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The Information and Knowledge Professional's Career Handbook. Chandos Information Professional Series

  • ID: 2720001
  • Book
  • January 2011
  • Region: Global
  • 294 Pages
  • Elsevier Science and Technology
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The definitive guide to developing and managing a successful career in the information profession: Information Professionals and Knowledge Managers deal with significant challenges in building successful careers for a number of reasons associated with common misperceptions of their expertise and roles. In environments where they must often justify their work and value over and over again, those already in the profession need a boost and those just entering need to be prepared for a reality that may differ quite a bit from their expectations. The book is intended to give readers a set of tools and techniques with which to secure a strong career, build an effective brand, and succeed as professionals.

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- Written by opinion leaders and highly respected authorities in the field- Draws upon 50-plus years of experience in a variety of settings and roles- Offers realistic and honest pointers - no sugar-coating

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Chapter 1: Introduction: an invitation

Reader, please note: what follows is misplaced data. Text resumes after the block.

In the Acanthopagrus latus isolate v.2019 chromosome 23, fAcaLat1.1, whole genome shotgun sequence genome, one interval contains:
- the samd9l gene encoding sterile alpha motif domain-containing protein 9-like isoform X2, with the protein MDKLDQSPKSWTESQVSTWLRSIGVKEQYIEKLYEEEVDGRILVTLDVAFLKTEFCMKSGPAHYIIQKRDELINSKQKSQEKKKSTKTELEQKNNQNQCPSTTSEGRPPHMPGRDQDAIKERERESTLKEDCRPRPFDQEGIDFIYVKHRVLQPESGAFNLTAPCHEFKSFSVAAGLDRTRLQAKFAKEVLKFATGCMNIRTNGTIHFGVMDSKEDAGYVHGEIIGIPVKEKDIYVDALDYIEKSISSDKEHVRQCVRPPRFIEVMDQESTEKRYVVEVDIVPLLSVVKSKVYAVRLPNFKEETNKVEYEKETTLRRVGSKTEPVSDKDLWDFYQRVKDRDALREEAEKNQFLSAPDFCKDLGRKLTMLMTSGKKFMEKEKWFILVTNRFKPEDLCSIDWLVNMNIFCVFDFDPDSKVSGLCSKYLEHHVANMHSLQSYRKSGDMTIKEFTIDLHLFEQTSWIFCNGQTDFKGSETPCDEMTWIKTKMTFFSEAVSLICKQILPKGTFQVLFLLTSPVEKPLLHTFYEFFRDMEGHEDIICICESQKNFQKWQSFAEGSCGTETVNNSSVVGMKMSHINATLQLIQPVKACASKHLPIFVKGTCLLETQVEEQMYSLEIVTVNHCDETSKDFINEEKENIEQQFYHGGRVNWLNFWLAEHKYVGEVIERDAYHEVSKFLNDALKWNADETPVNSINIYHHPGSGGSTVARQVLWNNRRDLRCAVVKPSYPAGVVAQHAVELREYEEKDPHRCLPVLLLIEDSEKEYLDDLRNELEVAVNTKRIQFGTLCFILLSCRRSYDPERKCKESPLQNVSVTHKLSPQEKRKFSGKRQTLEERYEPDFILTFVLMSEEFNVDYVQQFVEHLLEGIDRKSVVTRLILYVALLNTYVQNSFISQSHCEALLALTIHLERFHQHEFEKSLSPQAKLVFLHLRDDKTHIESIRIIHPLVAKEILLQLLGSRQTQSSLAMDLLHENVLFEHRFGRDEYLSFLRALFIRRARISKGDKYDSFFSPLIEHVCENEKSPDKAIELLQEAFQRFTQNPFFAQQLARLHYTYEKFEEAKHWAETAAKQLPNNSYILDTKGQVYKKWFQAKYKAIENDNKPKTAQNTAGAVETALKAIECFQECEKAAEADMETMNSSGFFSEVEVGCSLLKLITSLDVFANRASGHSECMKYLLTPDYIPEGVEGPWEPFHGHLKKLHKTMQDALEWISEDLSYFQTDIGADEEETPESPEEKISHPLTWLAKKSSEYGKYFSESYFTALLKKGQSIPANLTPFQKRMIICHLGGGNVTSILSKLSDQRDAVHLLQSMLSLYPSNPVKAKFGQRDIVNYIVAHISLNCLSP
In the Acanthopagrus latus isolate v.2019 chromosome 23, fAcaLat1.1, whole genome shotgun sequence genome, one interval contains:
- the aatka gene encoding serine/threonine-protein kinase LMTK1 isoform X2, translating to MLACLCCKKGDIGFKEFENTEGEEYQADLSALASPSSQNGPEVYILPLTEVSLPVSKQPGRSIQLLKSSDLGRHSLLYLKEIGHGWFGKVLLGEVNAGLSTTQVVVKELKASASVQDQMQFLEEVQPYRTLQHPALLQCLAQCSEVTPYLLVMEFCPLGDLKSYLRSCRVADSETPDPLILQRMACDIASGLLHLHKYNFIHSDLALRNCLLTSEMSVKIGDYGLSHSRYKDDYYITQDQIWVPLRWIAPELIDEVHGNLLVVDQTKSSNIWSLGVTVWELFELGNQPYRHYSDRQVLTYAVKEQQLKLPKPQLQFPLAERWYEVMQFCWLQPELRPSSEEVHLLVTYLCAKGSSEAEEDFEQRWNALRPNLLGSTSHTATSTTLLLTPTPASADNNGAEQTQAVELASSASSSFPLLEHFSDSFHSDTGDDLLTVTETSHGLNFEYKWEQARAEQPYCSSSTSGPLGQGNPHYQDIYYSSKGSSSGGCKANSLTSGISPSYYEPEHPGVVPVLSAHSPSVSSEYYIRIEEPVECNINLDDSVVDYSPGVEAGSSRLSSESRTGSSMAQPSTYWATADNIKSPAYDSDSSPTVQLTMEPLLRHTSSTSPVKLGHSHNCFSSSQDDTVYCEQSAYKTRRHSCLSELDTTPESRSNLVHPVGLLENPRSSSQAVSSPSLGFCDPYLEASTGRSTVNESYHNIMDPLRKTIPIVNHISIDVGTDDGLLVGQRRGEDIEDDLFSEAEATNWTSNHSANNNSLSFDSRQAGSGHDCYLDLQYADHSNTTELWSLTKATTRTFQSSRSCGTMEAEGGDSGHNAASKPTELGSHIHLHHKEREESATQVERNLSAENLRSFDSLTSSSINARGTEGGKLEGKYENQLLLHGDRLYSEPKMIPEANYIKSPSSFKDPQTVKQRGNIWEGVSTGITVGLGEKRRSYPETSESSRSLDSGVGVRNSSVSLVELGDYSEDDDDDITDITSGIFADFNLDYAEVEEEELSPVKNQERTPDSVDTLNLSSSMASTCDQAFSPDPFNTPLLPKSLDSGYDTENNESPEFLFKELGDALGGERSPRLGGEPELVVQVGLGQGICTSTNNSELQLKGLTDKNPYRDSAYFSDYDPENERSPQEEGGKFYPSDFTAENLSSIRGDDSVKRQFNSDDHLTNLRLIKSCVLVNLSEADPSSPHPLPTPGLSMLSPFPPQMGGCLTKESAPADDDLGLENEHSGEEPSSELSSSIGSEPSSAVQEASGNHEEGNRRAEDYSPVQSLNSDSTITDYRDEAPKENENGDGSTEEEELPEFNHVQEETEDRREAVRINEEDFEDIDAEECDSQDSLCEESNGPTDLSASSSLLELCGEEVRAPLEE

Overview: what is in the book

Chapter 2: An opaque profession: special challenges

Some professions are universally understood

What do people know about what we do?

Fashioning the value message

Implications: getting used to promotional activities

Show us the money: what money?

You mean. I have to sell myself constantly?

The good news: selling value by giving value

Chapter 3: Knowing who you are: your 'work personality' and your 'best fit'

Work preferences are personal

Our fundamental approach to work vs. personal life

Questions to ponder

Implications for types of environments

Your natural role

Developing your personal skills: a growth plan

What can you do? Plenty!

Chapter 4: Developing your brand: the professional image

Do you know how others see you?

The core of our brand: the value we offer, the difference we make

Choosing a brand: rely on natural strengths

Supporting a brand: reputation and visibility in traditional and new media

Professional associations: key to brand building

Professional demeanor: it's all about confidence

Professional polish: appearance matters

Tattoos, piercings, and purple hair: proceed with deliberation!

Chapter 5: Looking for a job: tips and tricks

Going on a hunt

Conventional and unconventional hunting locations

Using bait to attract big game

Big game sighted!

Surviving the interview call

Who pays for the hunting road trip?

Hunters look for tracks (or what do your feet say?)

Big game crossing

We've been there

Chapter 6: Creating your story: crafting a compelling resume

Print vs. online

Resume as sales instrument

Three common myths: don't believe them!

Essential sections in a resume

Accuracy, consistency, and economy of words

Visual appearance

The cover letter

Chapter 7: Knowing where you want to go: plan. but let chance have a chance!

Getting ready for the trip

Taking a detour. or two

Watch out for rough roads ahead
but use them to your advantage

Arriving at your destination

Chapter 8: Navigating organizational culture: understanding politics